How a Sleep Lab Magnifies Success—By Sharing It

By Sree Roy | Sleep Review | August 24, 2018

Touchette Regional Hospital didn’t plan to start a sleep program. Patients of the Centreville, Ill, facility could have their sleep disorders managed by another hospital’s sleep lab, which was geographically close enough to allow for commuting. But when that hospital relocated, its sleep center moved farther away from Centreville. Now Touchette patients with sleep disorders had nowhere to turn.

Touchette suddenly needed to build a sleep center within Centreville city limits but didn’t have anyone in-house with sleep-specific expertise. Fortunately, Clayton Sleep Institute (CSI), a well-established sleep center in St. Louis, Mo, was only a 30-minute drive away. And since 2005, CSI has run an affiliate program through which its expertise and success are shared with hospital-based and freestanding sleep clinics. CSI accepts affiliate partnerships where it can see a “win-win-win”; that is, a win for the affiliate, a win for the patients, and a win for CSI.

“It’s definitely rewarding,” Matthew Uhles, MS, RPSGT, RST, chief operating officer of CSI, told me over the phone. At Touchette, its newest affiliate, he reviews the patient feedback. “I’ve been overwhelmed by how grateful the patients are,” he said. “It’s an underserved, inner city community. And we’re able to provide a service right in the neighborhood.”

CSI’s affiliate program started serendipitously. In the early 2000s, two nearby sleep centers that needed assistance reached out to CSI. “Based on the success of our clinic, they reached out to us,” Uhles said. “We agreed to partner.” These days, most CSI affiliate referrals come from physician word-of-mouth, typically from doctors who have seen CSI’s work at one site and recommend CSI to another site at which they also have privileges.

The affiliate program offers customized solutions. “We’re available to assist in whatever capacity, whether that’s minimum involvement or full turnkey (managing the entire lab for them),” Uhles said. For example, currently one affiliate is asking CSI questions about accreditation as it undergoes the application process, while another is requesting assistance with sterilization compliance prior to a lab inspection, and a third is asking input on blueprints for its lab expansion. “They are getting that knowledge as if I was right down the hall from them,” Uhles said. At least once a month, CSI senior staff visits each affiliate site in person to meet with hospital administration and local CSI staff.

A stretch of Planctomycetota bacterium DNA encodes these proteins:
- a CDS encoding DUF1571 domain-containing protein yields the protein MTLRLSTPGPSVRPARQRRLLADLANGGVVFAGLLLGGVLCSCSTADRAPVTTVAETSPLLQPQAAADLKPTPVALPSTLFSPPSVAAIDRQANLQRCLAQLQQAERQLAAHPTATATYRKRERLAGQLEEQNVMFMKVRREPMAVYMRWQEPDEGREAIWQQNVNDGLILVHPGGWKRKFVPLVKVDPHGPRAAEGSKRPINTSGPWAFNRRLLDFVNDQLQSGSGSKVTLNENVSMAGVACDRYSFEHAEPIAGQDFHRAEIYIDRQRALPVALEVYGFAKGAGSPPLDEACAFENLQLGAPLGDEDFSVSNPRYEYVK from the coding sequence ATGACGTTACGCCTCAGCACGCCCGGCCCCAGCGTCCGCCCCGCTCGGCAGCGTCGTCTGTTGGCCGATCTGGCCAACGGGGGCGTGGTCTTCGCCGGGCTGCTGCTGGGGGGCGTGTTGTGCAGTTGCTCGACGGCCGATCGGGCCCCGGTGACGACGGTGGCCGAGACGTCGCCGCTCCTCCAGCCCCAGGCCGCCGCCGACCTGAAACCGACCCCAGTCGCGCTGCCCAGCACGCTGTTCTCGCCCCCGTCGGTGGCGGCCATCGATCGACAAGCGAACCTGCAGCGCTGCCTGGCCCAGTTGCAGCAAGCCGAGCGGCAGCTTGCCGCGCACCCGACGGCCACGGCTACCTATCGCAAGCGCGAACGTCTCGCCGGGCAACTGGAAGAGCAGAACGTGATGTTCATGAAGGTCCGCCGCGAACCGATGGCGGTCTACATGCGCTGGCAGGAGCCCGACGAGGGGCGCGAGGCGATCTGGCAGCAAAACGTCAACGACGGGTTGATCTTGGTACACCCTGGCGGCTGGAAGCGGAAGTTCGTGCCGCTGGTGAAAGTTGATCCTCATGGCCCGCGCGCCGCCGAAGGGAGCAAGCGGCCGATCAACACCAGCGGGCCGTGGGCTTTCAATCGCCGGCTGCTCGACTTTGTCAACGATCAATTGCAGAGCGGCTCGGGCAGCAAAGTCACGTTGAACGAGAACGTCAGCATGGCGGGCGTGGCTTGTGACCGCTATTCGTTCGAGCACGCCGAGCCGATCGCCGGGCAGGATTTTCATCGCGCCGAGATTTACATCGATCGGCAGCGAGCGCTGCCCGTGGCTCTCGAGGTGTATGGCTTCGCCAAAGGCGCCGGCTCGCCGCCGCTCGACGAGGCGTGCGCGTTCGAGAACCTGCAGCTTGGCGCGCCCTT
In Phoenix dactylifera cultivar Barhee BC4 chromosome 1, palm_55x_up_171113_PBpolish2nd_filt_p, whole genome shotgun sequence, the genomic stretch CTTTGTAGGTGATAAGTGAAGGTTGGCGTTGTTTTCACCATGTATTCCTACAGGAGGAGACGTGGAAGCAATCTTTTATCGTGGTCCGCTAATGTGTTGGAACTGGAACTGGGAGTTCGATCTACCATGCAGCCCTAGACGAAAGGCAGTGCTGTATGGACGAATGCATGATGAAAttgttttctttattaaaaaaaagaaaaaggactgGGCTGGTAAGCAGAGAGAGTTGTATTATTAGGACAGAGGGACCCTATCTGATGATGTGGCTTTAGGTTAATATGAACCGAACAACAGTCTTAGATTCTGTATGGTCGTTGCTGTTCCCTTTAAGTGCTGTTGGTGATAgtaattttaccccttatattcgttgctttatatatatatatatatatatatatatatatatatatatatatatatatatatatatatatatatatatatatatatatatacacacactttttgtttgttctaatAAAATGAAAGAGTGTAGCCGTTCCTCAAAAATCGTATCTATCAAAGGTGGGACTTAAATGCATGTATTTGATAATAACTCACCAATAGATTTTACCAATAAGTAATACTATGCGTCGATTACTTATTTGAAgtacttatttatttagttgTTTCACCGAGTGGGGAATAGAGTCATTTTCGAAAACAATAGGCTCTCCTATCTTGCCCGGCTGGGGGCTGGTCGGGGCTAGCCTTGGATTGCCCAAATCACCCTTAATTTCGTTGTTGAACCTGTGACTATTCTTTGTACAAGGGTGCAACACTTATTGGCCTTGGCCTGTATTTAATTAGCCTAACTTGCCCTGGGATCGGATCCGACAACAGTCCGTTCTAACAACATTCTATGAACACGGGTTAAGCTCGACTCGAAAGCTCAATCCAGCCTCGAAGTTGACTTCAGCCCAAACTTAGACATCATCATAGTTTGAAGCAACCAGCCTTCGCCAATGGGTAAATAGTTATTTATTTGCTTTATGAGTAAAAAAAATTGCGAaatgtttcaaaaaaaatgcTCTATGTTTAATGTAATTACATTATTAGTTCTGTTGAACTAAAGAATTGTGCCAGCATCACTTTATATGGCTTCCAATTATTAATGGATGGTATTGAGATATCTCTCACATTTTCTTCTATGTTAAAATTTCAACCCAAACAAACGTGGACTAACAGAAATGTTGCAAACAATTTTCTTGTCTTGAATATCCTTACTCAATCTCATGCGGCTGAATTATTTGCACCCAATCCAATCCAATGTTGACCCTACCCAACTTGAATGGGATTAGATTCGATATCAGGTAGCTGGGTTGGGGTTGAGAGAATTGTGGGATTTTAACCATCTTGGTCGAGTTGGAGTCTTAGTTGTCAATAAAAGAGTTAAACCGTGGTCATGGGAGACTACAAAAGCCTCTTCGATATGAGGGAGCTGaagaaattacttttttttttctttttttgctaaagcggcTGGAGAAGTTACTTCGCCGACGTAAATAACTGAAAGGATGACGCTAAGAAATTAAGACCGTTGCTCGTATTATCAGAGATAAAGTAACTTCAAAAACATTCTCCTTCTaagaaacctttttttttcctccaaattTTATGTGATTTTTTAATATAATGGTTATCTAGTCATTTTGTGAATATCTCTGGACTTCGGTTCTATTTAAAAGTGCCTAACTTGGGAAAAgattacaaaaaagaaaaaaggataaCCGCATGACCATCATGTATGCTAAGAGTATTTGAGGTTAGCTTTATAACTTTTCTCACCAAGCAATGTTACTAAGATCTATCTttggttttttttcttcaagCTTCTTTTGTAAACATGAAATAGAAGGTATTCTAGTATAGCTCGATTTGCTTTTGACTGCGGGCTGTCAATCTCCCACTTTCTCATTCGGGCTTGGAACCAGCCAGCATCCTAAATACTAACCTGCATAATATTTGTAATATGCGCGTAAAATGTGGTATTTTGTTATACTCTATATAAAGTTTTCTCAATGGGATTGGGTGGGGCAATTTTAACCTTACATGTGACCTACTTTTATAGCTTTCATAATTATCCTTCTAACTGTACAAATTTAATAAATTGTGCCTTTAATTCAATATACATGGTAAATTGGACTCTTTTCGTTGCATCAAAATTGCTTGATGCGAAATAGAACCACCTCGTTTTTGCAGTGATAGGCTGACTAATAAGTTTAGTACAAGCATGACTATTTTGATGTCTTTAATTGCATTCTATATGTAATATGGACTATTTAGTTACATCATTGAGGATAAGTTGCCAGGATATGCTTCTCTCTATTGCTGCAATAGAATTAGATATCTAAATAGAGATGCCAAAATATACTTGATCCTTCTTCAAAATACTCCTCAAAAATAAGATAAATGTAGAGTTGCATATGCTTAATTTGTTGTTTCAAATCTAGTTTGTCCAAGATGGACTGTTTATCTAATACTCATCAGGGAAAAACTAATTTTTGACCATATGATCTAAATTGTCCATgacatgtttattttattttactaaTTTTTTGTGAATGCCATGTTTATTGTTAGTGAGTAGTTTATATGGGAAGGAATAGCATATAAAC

If you manage a successful sleep lab, is launching an affiliate program a viable way to increase your bottom line in an emotionally rewarding way? It could be, but only if you already have a well-oiled infrastructure and a variety of expertise. “It takes people with a wide range of experience and the ability to be adaptable. You never know what the facility will require,” Uhles said, adding that “the ownership of Clayton Sleep have been very supportive of being strategic in setting up the infrastructure and setting aside my time and others’ time.” For example, CSI recently hired a new director of research to take on some of Uhles’ responsibilities so Uhles can devote more time to affiliate partners.

Whether you want to start an affiliate program, or you want to contract with one to help launch (or relaunch) your sleep lab, these programs are one way to take a winning formula and multiply it for the benefit of more patients and communities.

Sree Roy is editor of Sleep Review.

2019-03-01T15:31:33-05:00 Spotlight|